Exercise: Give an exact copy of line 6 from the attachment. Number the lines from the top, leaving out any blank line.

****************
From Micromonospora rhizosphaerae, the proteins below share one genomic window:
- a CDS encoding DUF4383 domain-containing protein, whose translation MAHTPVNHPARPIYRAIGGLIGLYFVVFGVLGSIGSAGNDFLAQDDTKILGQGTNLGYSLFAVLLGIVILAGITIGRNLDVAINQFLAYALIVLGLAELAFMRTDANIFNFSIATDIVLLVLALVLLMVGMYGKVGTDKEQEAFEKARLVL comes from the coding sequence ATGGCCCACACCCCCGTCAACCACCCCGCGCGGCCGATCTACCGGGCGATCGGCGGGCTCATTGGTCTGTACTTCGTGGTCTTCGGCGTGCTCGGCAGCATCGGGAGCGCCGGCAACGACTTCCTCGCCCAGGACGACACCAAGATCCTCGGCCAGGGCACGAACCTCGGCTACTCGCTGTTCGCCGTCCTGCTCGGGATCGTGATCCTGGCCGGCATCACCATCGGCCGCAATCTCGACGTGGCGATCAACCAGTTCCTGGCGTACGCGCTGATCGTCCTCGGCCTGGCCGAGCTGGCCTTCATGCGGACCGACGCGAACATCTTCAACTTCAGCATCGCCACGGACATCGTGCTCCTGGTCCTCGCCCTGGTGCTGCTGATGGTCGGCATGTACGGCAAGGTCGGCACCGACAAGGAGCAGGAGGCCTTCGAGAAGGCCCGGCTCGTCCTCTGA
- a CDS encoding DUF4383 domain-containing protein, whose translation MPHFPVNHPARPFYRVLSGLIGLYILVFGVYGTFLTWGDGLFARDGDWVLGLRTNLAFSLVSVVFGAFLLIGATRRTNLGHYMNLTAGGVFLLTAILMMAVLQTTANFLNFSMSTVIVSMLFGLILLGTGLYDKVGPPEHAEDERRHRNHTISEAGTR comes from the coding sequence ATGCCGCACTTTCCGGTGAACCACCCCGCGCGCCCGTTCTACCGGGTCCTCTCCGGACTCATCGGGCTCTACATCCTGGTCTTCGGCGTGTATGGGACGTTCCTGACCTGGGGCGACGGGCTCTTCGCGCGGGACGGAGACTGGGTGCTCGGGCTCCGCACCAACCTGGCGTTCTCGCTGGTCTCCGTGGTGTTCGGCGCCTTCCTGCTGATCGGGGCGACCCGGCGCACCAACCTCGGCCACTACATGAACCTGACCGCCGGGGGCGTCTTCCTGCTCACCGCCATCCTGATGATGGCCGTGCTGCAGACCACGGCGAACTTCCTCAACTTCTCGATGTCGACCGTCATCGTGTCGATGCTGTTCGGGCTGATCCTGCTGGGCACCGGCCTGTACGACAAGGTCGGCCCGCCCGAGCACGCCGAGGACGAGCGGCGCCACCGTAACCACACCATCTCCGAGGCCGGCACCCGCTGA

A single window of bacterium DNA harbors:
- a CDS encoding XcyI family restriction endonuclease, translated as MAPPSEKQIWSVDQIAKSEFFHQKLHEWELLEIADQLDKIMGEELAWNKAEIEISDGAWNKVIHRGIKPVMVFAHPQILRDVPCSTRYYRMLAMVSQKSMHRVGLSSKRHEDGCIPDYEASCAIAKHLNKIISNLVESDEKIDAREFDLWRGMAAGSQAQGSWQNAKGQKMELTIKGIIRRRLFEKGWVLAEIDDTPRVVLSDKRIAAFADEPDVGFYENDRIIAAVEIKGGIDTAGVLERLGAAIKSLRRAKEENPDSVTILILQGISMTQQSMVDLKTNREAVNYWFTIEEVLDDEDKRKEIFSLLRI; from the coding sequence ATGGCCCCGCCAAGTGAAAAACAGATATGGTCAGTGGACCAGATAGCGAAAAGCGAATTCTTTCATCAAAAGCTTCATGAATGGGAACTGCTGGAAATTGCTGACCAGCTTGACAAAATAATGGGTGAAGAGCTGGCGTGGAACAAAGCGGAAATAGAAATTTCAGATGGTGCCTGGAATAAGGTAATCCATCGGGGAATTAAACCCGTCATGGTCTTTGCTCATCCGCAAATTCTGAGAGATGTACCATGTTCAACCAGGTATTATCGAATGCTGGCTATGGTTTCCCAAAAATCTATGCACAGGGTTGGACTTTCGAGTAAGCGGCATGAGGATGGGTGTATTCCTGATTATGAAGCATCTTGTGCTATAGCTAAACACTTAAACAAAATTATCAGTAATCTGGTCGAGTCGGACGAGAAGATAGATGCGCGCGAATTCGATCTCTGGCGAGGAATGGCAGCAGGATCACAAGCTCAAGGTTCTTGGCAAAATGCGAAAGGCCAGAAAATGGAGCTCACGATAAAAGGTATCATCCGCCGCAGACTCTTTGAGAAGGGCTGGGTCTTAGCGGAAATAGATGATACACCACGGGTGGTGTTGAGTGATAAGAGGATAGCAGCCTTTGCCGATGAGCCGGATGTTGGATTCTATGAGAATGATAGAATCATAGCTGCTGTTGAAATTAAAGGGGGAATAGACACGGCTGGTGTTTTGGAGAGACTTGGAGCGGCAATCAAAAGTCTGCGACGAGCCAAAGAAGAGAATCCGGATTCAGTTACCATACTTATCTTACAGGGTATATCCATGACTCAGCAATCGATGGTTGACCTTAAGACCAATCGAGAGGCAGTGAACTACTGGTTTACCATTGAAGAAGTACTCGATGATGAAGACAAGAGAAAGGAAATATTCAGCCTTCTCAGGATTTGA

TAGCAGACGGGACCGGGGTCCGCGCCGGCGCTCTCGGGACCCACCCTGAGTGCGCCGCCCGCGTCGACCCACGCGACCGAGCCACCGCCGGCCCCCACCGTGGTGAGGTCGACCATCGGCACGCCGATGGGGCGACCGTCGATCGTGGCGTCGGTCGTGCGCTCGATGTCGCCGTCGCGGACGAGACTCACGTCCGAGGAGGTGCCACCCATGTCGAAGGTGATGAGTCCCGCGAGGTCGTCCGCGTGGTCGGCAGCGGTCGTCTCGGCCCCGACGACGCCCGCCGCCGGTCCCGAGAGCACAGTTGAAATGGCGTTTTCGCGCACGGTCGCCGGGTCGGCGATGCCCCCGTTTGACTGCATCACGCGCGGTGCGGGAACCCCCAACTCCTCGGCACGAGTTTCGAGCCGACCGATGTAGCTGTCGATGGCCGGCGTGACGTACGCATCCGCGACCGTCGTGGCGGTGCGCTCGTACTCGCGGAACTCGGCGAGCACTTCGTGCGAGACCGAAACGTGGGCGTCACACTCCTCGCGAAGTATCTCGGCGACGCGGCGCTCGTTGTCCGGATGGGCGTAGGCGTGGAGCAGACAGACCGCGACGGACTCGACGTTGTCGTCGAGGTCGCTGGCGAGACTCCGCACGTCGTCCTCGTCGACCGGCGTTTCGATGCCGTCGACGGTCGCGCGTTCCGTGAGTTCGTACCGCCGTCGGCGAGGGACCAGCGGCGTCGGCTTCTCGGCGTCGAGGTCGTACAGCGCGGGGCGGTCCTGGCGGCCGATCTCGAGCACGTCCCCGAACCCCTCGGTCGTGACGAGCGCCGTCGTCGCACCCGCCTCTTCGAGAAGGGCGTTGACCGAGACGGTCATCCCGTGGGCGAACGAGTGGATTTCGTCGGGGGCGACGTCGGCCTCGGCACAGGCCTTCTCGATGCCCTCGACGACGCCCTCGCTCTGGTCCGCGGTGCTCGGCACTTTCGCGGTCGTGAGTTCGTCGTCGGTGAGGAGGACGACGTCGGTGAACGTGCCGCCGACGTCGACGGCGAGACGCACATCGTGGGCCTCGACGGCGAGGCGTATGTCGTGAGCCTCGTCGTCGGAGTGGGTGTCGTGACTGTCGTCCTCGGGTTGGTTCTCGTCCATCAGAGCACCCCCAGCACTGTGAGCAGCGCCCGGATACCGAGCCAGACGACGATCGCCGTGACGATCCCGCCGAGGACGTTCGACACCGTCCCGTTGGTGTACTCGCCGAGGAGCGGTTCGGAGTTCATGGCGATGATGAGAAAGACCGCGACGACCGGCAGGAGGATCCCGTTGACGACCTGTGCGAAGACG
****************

TAGCAGACGGGACCGGGGTCCGCGCCGGCGCTCTCGGGACCCACCCTGAGTGCGCCGCCCGCGTCGACCCACGCGACCGAGCCACCGCCGGCCCCCACCGTGGTGAGGTCGACCATCGGCACGCCGATGGGGCGACCGTCGATCGTGGCGTCGGTCGTGCGCTCGATGTCGCCGTCGCGGACGAGACTCACGTCCGAGGAGGTGCCACCCATGTCGAAGGTGATGAGTCCCGCGAGGTCGTCCGCGTGGTCGGCAGCGGTCGTCTCGGCCCCGACGACGCCCGCCGCCGGTCCCGAGAGCACAGTTGAAATGGCGTTTTCGCGCACGGTCGCCGGGTCGGCGATGCCCCCGTTTGACTGCATCACGCGCGGTGCGGGAACCCCCAACTCCTCGGCACGAGTTTCGAGCCGACCGATGTAGCTGTCGATGGCCGGCGTGACGTACGCATCCGCGACCGTCGTGGCGGTGCGCTCGTACTCGCGGAACTCGGCGAGCACTTCGTGCGAGACCGAAACGTGGGCGTCACACTCCTCGCGAAGTATCTCGGCGACGCGGCGCTCGTTGTCCGGATGGGCGTAGGCGTGGAGCAGACAGACCGCGACGGACTCGACGTTGTCGTCGAGGTCGCTGGCGAGACTCCGCACGTCGTCCTCGTCGACCGGCGTTTCGATGCCGTCGACGGTCGCGCGTTCCGTGAGTTCGTACCGCCGTCGGCGAGGGACCAGCGGCGTCGGCTTCTCGGCGTCGAGGTCGTACAGCGCGGGGCGGTCCTGGCGGCCGATCTCGAGCACGTCCCCGAACCCCTCGGTCGTGACGAGCGCCGTCGTCGCACCCGCCTCTTCGAGAAGGGCGTTGACCGAGACGGTCATCCCGTGGGCGAACGAGTGGATTTCGTCGGGGGCGACGTCGGCCTCGGCACAGGCCTTCTCGATGCCCTCGACGACGCCCTCGCTCTGGTCCGCGGTGCTCGGCACTTTCGCGGTCGTGAGTTCGTCGTCGGTGAGGAGGACGACGTCGGTGAACGTGCCGCCGACGTCGACGGCGAGACGCACATCGTGGGCCTCGACGGCGAGGCGTATGTCGTGAGCCTCGTCGTCGGAGTGGGTGTCGTGACTGTCGTCCTCGGGTTGGTTCTCGTCCATCAGAGCACCCCCAGCACTGTGAGCAGCGCCCGGATACCGAGCCAGACGACGATCGCCGTGACGATCCCGCCGAGGACGTTCGACACCGTCCCGTTGGTGTACTCGCCGAGGAGCGGTTCGGAGTTCATGGCGATGATGAGAAAGACCGCGACGACCGGCAGGAGGATCCCGTTGACGACCTGTGCGAAGACG